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5 Training Techniques To Boost Your Workout Routine

by heather marr, CPT - August 02, 2021

Once you find your favorite workout, you probably find yourself doing it over and over. But eventually, you might get bored. By incorporating challenging training techniques into our programming can be a great way to add variety, intensity, and excitement back into your workouts if you find your motivation is waning.

When you're looking to switch up your workout routine, consider trying one of these five training techniques.

Vital Note: This article has been made available for informational and educational purposes only. It is not intended to be a substitute for professional medical advice, diagnosis, or treatment. Always seek the advice of your physician or another qualified health provider with any questions you may have regarding a medical condition. Your licensed healthcare professional can best provide you with the diagnosis and treatment of any medical condition and assist you as well in deciding whether a dietary supplement will be a helpful addition to your regimen.

workout training techniques

What are weight training methods?

1. Drop Sets

Drop sets are a fun way to finish a workout. To add drop sets to your workout, perform your set as usual on the desired body part for the number of repetitions in your program. Rather than stopping here, however, you would immediately lower the lifting weight and continue performing reps to failure. This can be done several times and is often added to many programs up to three times, but the sky is the limit.

If you're training alone, dumbbells, cables and many other machines make for an easy drop. When performing exercises like the bench press or leg press for example, it is helpful to have a partner there to remove the weight quickly so that you're not giving the muscle a break. The key thing with drop sets is that there are no breaks. The weight is lowered, and you immediately continue performing your repetitions.

2. Pyramid Training

Pyramids are a great way to begin a workout after performing your warm-up sets. To structure your workouts as pyramids, you begin with a lighter weight which you would perform for a higher number of repetitions. In each subsequent set, the weight increases while the number of reps being performed decreases.

For working sets, the last few reps of each set should be a struggle. As we lower the number of repetitions being performed in our working sets, there is an increase in the resistance.

3. Reverse Pyramid Training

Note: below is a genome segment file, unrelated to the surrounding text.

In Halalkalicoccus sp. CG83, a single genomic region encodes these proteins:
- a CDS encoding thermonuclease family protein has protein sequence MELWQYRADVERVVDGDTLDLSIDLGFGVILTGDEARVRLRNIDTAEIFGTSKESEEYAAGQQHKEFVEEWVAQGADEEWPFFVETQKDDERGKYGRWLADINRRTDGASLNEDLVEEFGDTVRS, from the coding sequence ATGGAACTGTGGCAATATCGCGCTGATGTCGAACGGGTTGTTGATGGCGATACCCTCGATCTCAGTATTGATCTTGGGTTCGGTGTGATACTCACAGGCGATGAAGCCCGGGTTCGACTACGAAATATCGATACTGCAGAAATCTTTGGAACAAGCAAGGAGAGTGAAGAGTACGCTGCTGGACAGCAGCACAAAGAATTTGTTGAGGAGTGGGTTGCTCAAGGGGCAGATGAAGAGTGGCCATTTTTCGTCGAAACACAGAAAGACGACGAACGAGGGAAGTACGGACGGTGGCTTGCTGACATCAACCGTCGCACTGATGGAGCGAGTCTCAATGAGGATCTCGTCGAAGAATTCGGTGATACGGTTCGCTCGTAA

Pyramid training begins with lighter weights for higher repetitions, so reverse pyramid training is just the opposite. Here, you would begin with heavier weight for lower repetitions. In each subsequent set, the lifting weight would decrease while the number of repetitions increase.

This is done because the last several repetitions of our working sets should be a challenge. As the number of reps increase, you'll need to decrease the resistance (lower the weight you are working with). 

4. Supersets

I absolutely love supersets and use them regularly in my programming. They are an extremely efficient use of time in the gym and lots of fun. Basically, to perform supersets, you'll combine two exercises together, performed one after the other with no break in between.

Traditionally, antagonist muscle groups are used (for example, chest with back or biceps with triceps) but many – including myself – use a looser application of the training technique. For example, you can can pair chest with biceps or back with triceps.

Compound sets are often referred to as supersets. They are two exercises performed for the same muscle group back to back with no rest in between.

5. Giant Sets

These are great for conditioning and maximizing your time in the gym. Giant sets are four (or more) exercises in a row for one body part performed back-to-back, one after the other, with no rest in between. An example for a giant set on shoulders would be: standing dumbbell press with dumbbell lateral raise with front raises, with bent-over reverse flys, followed by the break, and then repeated. The key thing here is to have a small area set up with all the equipment you need prior to beginning. If you work out at a busy gym, this may not be a technique you would be able to do during peak hours, as you'd need to use a lot of equipment and space, so use good judgement.

As with all advanced training techniques, it's important to add them to your programming mindfully and use common sense. You would not, for example, perform all your sets as drop sets. These are simply techniques to add to your existing workouts to increase intensity and help bust out of plateaus. If you have any questions, it's best to work with a certified trainer who can help you design workout programming that's right for your goals.

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